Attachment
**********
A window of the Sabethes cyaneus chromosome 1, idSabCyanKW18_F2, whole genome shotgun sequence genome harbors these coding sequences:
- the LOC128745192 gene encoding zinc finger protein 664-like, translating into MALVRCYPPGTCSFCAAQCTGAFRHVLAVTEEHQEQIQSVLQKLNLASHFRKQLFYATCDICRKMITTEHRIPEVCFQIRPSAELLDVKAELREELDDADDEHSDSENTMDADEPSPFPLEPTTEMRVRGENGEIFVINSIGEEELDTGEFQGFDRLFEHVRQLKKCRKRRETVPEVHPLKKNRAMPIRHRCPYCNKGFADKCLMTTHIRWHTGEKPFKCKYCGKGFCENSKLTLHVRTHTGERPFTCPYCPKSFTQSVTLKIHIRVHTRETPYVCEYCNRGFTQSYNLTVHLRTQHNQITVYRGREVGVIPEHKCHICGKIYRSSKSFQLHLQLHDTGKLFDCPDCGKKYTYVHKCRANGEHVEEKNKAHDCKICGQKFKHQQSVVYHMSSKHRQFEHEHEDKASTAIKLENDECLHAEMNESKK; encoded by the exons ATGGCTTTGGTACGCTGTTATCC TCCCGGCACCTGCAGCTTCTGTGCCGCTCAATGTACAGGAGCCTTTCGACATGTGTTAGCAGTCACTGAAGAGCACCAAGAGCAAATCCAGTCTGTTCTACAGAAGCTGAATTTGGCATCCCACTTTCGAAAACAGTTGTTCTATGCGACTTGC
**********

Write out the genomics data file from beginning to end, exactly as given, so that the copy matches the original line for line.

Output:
A window of the Sabethes cyaneus chromosome 1, idSabCyanKW18_F2, whole genome shotgun sequence genome harbors these coding sequences:
- the LOC128745192 gene encoding zinc finger protein 664-like, translating into MALVRCYPPGTCSFCAAQCTGAFRHVLAVTEEHQEQIQSVLQKLNLASHFRKQLFYATCDICRKMITTEHRIPEVCFQIRPSAELLDVKAELREELDDADDEHSDSENTMDADEPSPFPLEPTTEMRVRGENGEIFVINSIGEEELDTGEFQGFDRLFEHVRQLKKCRKRRETVPEVHPLKKNRAMPIRHRCPYCNKGFADKCLMTTHIRWHTGEKPFKCKYCGKGFCENSKLTLHVRTHTGERPFTCPYCPKSFTQSVTLKIHIRVHTRETPYVCEYCNRGFTQSYNLTVHLRTQHNQITVYRGREVGVIPEHKCHICGKIYRSSKSFQLHLQLHDTGKLFDCPDCGKKYTYVHKCRANGEHVEEKNKAHDCKICGQKFKHQQSVVYHMSSKHRQFEHEHEDKASTAIKLENDECLHAEMNESKK; encoded by the exons ATGGCTTTGGTACGCTGTTATCC TCCCGGCACCTGCAGCTTCTGTGCCGCTCAATGTACAGGAGCCTTTCGACATGTGTTAGCAGTCACTGAAGAGCACCAAGAGCAAATCCAGTCTGTTCTACAGAAGCTGAATTTGGCATCCCACTTTCGAAAACAGTTGTTCTATGCGACTTGC